Tuesday, September 21, 2010

My First Go At Installing A Granite Tile Floor

Taking up the old floor was a disgustingly messy job. I took up the linoleum and then spent a couple of days chiseling off a layer of concrete. Then I used a paint stripper to get through a few layers of paint and some well dissolved tar paper to get to the original poured concrete sub floor that was in excellent condition. I used a circular sander to get rid of the stubborn paint and filled in the two holes in the subfloor. For some mysterious reason, it has a top coat of red tinted concrete. It is scored, I think, to assist the tile installer.

The laying of the new tile floor appears to have worked. Everything is level. One minor crisis. As soon as I began to apply the thinset mortar, it became clear to me that we would not have enough to complete the job. Husband ran to the hardware store. They didn't have it, so he dashed across Central Park to the Home Depot and got back just as I was scraping the bottom of the bucket.

The spacers made such an eerie landscape. I didn't want to remove them.

I'll have to get one of those metal strips to bridge the gap between tile and wood. In two weeks, I will apply sealer to the grout. I have inhaled a wide variety of noxious fumes in this process. The garlic of omelets future will eradicate the scent of disturbed old surfaces.


My film debut as a dancing extra in Bear City. At 1:43. Filmed at The NYC Eagle.

Friday, September 10, 2010

and the kitchen sink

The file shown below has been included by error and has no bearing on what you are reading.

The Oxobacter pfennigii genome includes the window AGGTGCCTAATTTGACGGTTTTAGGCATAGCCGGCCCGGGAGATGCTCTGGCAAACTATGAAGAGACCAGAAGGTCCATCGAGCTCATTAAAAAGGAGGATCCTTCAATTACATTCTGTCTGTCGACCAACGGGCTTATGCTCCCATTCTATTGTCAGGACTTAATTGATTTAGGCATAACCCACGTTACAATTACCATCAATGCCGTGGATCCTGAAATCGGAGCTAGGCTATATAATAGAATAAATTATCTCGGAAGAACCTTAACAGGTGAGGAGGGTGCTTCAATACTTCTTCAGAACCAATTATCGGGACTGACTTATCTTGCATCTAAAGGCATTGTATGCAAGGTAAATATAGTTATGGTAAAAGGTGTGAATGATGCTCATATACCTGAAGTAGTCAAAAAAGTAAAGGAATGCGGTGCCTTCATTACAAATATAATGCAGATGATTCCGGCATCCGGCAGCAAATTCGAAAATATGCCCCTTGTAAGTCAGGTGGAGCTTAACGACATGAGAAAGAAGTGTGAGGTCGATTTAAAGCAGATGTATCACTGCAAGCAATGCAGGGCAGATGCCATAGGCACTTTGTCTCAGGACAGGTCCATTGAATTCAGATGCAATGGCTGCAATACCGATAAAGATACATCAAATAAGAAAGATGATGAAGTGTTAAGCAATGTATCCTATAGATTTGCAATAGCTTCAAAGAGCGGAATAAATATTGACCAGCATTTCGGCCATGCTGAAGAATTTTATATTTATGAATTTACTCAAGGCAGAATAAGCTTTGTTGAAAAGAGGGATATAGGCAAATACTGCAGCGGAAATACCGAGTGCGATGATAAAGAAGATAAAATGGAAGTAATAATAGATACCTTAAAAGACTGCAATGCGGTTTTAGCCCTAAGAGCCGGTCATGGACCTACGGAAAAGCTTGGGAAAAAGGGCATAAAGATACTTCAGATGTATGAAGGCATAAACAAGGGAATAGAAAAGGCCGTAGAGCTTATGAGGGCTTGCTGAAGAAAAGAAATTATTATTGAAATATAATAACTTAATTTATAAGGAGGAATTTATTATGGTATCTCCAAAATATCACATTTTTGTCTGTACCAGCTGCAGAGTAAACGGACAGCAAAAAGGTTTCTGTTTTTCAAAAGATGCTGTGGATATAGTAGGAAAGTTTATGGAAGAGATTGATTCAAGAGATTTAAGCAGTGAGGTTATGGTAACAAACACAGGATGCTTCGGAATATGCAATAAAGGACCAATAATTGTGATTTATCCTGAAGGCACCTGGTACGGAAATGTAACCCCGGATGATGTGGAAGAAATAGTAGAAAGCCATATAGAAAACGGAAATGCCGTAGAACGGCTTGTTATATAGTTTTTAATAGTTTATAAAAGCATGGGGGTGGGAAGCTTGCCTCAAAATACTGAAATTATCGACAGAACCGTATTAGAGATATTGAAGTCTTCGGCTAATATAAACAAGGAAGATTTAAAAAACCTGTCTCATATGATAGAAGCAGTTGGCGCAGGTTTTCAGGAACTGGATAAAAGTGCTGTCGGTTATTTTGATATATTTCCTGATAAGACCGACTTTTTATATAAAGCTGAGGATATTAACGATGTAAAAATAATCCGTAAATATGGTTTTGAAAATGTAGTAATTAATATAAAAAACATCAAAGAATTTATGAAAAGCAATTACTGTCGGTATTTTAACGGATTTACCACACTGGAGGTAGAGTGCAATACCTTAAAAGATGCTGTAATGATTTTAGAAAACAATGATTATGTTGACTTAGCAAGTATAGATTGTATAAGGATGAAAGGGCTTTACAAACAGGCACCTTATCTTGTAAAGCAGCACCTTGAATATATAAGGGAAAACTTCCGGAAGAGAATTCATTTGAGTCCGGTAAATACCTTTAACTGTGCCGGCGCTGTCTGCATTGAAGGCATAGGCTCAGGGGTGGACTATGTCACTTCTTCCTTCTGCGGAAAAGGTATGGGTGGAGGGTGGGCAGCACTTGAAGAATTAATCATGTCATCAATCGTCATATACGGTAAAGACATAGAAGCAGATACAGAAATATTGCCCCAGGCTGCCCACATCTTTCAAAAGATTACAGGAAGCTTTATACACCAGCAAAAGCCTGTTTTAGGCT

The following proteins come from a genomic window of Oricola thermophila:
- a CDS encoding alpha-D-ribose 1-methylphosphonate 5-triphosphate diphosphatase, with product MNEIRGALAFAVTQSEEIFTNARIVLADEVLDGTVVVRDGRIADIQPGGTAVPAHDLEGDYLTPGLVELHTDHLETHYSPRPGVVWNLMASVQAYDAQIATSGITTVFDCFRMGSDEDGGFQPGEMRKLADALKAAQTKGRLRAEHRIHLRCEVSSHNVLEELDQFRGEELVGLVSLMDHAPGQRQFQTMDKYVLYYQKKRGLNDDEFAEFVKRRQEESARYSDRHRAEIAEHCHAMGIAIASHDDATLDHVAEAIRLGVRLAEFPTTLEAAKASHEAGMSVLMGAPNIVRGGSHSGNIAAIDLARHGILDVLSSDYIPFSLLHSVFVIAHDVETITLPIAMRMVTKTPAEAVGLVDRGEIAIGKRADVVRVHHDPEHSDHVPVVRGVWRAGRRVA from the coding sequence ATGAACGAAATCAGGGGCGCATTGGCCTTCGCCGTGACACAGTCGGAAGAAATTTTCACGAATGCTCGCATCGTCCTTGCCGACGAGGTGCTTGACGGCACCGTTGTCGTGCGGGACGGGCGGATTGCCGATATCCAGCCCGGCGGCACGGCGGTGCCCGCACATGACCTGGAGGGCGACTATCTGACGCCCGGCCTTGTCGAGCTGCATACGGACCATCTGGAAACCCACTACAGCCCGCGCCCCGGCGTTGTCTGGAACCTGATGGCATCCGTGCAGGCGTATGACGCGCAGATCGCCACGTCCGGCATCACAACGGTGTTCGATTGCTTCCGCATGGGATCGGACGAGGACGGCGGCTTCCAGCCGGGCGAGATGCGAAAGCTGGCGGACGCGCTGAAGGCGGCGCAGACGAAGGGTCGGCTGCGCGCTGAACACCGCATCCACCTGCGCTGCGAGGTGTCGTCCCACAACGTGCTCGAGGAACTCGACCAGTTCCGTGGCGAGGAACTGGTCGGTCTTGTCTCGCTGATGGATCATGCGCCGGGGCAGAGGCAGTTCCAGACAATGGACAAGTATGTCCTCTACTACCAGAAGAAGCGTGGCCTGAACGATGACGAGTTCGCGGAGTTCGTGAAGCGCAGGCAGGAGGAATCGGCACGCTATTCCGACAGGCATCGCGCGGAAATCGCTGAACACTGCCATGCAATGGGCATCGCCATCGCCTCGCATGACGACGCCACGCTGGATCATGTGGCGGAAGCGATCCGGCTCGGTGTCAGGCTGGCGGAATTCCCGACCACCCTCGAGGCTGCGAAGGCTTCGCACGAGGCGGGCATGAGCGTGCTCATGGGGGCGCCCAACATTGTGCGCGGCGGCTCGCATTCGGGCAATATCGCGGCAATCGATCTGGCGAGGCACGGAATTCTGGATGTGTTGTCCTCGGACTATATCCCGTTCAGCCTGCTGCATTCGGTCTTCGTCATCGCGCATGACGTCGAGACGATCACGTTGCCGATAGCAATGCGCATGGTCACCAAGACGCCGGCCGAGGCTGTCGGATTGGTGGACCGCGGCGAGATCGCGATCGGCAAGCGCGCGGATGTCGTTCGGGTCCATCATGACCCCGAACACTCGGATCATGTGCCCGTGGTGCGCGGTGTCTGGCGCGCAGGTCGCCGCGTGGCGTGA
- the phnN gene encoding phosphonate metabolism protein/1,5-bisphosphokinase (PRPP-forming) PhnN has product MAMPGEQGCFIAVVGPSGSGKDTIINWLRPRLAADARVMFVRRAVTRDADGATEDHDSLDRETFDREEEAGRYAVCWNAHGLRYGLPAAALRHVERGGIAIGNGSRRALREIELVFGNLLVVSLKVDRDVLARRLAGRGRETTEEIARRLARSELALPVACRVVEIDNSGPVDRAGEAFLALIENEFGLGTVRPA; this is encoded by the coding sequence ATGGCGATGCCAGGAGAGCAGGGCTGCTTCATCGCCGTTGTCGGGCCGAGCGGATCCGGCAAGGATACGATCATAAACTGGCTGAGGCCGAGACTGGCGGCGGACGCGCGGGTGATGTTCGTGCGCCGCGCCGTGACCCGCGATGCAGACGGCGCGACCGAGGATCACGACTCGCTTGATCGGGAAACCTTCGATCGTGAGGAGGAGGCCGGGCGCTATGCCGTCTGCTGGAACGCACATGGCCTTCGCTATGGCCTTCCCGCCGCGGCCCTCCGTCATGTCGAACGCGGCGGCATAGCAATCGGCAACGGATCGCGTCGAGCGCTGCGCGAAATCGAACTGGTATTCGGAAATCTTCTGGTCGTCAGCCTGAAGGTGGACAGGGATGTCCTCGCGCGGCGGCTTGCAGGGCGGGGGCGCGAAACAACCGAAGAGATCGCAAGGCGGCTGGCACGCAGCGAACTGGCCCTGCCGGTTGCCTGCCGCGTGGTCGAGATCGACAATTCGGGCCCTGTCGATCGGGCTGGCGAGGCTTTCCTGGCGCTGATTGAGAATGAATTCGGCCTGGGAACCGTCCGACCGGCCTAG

Here is why you haven't heard much from me of late. The arrogance and inflated proposal pricing of NYC contractors led me to decide that I could do this myself. So far so good. I gutted the kitchen and sent it out to the curb on the appropriate night for bulk waste collection. I have an electrician and a plumber recommended by the super so that the co-op will never say that I did the critical stuff myself. I had the super turn off the gas and I have yanked out the stove, dishwasher and kitchen sink. I have ripped out walls that covered the original walls, increasing our total square footage by approximately 15 square feet! In Manhattan, where real estate is typically $1,000 per square foot, this little increase is actually significant. We've been paying for that square footage but not using it because it was behind the walls. I chipped away a concrete subfloor over the original subfloor and this weekend we will lay a granite tile floor. I also tore down a closet and have patched the walls with Structolite followed by spackle and paint. Tomorrow, the Murphy bed, the mattress, the granite tile and the glass tile for the backsplash arrive. They better get here by 4PM because the co-op is strict about not allowing deliveries after that point. At 8:30AM, the electricians arrive to hammer-drill new channels in the masonry walls for the kitchen outlets. Oy. Then the new appliances will arrive (they haul out the old ones) and then they make the template for the granite counter tops (I got the cabinetry from IKEA and it is sitting in a stack of boxes that constitute my only furniture). Doing all this myself has saved tens of thousands of dollars and I have learned the anatomy of a New York City pre-war apartment. Valuable lesson. Meanwhile, I live on salads from the Food Emporium and I drink wine from plastic cups.